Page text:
Scott Kubly: So Cabana is, I think the simplest explanation is it’s basically van life meets car-sharing meets a boutique hotel. And so you can go online, download our app, book a van, and then you walk up to the van and you can check it all out on your phone and then you’re off and going. So that’s the car-share side. And the boutique hotel meets van life side is we’ve basically taken a Ford transit van and put it all of the elements of a hotel in the back. So queen size bed with a really thick eight-inch memory foam mattress, Wi-Fi, smart TV with an Amazon Fire stick so that you can stream all your favorite shows. It’s got a whole bathroom and then seating for two and it’s all kind of like packed in to the back of a van, all kind of like very luxurious and high end. And so it gives you the freedom to explore any city that you’re in and park it and sleep wherever you want or you can take it out to the country to go skiing or hiking or mountain biking or you can do both all in one trip.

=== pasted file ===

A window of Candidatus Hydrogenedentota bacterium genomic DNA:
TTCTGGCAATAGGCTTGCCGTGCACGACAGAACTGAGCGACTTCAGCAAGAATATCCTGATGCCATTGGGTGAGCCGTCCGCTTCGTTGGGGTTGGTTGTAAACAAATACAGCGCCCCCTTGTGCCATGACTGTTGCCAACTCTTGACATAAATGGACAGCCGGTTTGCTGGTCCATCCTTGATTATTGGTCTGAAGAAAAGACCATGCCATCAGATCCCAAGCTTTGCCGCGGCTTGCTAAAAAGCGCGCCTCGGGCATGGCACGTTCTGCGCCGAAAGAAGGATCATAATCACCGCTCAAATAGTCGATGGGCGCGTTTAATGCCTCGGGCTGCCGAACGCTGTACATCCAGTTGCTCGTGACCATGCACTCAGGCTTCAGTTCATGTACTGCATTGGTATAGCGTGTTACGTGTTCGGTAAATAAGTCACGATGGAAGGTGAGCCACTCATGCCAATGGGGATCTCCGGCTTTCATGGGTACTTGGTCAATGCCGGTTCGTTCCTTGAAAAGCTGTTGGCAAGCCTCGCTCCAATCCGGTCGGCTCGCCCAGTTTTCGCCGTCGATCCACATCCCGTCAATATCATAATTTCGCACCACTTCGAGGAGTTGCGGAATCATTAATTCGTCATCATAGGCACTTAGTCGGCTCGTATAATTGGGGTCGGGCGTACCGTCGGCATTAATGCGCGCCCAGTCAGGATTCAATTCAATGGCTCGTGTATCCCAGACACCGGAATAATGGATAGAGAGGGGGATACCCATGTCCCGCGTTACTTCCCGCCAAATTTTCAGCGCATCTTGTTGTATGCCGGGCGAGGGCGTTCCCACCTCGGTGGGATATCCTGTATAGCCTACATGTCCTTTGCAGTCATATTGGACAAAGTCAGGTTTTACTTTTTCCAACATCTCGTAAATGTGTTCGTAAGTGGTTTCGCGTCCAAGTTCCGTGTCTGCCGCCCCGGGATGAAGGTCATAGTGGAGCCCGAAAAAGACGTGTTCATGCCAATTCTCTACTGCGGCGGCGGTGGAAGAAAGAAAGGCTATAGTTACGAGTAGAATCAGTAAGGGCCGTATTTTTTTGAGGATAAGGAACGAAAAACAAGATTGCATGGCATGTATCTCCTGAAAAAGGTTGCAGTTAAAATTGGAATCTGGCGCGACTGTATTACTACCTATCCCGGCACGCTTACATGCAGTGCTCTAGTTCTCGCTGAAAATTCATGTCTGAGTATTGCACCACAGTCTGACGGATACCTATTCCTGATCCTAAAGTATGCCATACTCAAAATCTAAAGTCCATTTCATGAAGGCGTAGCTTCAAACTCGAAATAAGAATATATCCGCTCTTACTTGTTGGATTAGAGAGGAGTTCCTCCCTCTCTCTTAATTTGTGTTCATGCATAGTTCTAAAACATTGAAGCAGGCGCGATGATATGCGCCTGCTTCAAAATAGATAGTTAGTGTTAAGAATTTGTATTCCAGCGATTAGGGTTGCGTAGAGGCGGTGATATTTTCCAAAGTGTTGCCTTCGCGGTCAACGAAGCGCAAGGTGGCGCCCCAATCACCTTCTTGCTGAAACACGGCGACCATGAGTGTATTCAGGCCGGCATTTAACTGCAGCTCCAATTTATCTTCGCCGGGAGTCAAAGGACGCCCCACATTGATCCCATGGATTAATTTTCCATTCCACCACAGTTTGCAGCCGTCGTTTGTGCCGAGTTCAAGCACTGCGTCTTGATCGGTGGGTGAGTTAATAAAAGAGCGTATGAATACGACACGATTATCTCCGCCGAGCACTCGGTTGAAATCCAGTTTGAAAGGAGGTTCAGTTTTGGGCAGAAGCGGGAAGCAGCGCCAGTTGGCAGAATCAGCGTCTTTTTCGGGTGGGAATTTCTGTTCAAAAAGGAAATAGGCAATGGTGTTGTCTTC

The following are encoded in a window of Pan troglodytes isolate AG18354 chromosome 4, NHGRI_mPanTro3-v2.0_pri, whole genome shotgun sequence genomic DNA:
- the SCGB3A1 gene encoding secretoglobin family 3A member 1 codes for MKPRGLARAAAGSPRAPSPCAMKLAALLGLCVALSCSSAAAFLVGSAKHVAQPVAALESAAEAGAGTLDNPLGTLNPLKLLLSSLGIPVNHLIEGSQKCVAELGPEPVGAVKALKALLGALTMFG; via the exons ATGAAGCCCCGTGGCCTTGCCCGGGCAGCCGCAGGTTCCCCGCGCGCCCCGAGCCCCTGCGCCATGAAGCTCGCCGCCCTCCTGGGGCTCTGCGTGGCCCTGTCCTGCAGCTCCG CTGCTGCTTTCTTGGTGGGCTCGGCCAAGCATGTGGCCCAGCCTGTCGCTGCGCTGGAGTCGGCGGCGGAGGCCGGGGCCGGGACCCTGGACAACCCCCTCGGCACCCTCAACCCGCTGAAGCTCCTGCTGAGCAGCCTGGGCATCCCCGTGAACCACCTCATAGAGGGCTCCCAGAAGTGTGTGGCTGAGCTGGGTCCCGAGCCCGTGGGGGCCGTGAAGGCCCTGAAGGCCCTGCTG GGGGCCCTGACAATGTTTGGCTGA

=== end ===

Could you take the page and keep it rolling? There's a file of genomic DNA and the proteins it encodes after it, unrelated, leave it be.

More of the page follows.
It’s basically van life meets car-sharing meets a boutique hotel.

Scott Kubly

Jeremy Wells: Yeah. Yeah. You guys pack a lot in those little, I mean, they’re not really little, but you pack quite a bit in there. I was looking through all the pictures and watched some of the videos and it’s pretty cool how you guys do that. How’d you guys come up with the idea for Cabana in the first place? What brought that about?